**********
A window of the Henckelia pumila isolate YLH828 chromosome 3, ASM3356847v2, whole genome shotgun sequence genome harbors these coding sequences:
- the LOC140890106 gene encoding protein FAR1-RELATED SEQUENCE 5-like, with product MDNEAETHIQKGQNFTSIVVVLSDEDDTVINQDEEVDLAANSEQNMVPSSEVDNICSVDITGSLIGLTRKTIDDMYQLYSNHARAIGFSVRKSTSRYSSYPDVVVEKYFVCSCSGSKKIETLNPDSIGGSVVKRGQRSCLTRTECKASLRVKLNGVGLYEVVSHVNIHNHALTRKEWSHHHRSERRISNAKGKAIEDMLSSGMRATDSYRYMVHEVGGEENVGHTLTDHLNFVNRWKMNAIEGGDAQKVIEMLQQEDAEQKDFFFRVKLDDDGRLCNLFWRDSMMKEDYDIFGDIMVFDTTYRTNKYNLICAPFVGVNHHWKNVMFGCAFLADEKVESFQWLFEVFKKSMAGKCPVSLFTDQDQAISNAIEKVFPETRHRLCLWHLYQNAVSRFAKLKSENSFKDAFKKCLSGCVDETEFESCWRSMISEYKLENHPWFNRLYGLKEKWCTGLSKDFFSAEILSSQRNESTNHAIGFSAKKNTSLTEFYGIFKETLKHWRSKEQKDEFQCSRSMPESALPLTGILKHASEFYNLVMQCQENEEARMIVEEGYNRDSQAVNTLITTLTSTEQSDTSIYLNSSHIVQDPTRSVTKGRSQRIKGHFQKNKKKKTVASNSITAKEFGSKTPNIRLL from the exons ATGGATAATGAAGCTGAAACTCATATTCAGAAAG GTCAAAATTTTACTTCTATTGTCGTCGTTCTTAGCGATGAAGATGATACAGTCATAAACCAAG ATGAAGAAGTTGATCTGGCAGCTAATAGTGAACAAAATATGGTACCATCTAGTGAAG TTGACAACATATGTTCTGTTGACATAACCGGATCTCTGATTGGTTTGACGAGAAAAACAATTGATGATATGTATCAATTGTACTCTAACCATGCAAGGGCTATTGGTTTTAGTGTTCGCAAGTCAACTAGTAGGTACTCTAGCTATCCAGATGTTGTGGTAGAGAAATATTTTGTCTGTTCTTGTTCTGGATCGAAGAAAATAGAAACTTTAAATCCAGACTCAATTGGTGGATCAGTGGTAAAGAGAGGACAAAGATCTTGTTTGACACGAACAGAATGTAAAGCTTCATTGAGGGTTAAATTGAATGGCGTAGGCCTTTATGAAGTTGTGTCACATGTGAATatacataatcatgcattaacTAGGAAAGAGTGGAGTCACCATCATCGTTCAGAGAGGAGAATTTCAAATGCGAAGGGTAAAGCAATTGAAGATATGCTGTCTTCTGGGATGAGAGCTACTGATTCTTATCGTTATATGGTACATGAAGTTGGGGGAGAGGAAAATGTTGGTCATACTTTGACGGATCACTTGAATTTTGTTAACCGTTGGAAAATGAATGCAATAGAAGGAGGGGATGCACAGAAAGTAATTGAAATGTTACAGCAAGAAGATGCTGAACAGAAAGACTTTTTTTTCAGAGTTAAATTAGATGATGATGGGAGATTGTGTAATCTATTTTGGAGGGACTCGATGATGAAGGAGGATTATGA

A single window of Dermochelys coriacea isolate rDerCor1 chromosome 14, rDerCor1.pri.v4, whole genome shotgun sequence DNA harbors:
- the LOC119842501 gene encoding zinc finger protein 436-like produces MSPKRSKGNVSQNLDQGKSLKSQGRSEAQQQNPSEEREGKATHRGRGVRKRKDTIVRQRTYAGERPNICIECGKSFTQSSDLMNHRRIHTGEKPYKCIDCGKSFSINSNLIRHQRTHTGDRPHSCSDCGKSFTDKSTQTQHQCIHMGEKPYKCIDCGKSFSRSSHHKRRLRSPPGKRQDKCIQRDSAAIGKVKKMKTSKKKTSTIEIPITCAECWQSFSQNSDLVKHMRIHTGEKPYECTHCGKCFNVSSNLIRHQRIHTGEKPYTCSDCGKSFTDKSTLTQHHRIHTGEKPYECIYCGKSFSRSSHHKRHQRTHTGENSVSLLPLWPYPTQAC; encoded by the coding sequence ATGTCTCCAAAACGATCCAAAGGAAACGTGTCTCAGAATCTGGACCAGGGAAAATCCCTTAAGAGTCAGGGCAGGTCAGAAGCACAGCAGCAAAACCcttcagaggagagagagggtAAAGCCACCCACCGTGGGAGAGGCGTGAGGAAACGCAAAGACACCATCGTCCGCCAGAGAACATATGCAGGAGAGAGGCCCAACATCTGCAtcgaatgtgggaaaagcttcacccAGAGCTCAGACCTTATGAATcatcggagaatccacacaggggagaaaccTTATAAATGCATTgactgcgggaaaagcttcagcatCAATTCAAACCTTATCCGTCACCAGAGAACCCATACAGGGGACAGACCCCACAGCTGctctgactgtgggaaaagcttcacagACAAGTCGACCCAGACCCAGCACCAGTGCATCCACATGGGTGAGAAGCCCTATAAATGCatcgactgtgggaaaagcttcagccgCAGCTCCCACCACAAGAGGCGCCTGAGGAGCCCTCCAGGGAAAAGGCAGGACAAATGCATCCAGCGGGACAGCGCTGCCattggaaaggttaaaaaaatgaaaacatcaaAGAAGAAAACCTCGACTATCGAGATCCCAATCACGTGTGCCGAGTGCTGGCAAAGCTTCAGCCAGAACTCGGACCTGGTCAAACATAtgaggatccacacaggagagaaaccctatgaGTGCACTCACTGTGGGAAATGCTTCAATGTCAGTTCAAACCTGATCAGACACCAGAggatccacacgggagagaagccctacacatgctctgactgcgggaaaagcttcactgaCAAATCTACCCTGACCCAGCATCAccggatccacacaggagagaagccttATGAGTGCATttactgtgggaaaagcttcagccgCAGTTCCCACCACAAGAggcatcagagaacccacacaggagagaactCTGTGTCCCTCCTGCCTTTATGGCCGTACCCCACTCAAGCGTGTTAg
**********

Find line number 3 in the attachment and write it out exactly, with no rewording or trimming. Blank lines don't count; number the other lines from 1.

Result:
A single window of Dermochelys coriacea isolate rDerCor1 chromosome 14, rDerCor1.pri.v4, whole genome shotgun sequence DNA harbors: